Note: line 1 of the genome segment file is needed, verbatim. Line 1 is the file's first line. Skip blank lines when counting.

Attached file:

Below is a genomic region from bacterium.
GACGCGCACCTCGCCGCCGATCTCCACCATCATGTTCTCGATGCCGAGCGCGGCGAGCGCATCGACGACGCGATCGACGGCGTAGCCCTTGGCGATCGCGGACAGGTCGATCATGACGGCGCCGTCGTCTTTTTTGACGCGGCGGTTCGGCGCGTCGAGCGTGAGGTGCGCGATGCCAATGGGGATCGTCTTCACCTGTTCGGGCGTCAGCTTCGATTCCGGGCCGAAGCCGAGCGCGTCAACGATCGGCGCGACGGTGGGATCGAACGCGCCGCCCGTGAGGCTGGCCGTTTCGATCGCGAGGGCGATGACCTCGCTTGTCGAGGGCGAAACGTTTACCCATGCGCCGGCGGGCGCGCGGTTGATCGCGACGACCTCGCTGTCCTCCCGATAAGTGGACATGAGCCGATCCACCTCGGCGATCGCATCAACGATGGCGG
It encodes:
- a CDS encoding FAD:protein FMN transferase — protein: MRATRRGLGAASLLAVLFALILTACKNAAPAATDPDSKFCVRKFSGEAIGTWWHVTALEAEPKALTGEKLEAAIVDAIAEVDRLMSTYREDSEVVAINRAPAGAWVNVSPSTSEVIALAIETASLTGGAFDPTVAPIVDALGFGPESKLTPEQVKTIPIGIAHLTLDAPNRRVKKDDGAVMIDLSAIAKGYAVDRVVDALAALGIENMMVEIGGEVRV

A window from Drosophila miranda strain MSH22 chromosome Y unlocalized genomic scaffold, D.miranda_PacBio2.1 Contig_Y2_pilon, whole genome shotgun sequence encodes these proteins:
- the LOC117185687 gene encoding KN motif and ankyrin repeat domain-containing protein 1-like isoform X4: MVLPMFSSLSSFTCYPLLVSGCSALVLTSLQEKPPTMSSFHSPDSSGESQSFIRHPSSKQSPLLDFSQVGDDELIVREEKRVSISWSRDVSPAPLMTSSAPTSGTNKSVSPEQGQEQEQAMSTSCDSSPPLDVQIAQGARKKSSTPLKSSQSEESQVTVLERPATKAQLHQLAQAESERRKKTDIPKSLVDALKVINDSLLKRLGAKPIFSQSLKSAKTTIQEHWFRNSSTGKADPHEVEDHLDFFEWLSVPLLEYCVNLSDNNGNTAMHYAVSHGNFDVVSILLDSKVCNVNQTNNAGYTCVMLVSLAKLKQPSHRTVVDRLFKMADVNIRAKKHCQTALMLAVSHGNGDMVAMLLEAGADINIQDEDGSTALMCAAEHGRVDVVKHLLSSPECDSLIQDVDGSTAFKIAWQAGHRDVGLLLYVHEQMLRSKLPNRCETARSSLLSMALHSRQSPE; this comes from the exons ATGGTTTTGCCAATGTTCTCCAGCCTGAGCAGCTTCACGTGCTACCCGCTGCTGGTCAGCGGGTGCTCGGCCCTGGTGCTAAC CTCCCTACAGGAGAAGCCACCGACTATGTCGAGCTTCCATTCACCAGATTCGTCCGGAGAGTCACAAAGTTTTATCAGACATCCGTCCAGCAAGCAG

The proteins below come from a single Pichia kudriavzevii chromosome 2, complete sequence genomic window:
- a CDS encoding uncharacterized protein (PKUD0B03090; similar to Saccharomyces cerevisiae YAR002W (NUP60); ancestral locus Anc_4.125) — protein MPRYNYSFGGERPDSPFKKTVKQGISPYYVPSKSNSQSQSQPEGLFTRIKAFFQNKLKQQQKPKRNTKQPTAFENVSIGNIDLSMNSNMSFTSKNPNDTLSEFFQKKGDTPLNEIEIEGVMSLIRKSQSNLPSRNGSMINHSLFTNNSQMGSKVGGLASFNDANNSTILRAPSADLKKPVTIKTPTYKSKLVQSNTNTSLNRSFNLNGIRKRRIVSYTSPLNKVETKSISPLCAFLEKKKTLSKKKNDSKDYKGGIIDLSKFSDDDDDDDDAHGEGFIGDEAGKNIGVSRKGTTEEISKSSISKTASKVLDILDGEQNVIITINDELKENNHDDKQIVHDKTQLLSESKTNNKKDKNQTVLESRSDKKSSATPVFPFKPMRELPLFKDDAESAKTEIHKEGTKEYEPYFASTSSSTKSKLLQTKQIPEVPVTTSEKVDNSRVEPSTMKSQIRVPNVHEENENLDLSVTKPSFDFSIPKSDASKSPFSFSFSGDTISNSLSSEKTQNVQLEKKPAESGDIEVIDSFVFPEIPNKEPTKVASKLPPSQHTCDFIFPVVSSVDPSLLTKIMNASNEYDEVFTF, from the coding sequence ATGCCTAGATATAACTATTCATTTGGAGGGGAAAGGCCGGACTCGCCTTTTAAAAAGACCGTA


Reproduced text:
Below is a genomic region from bacterium.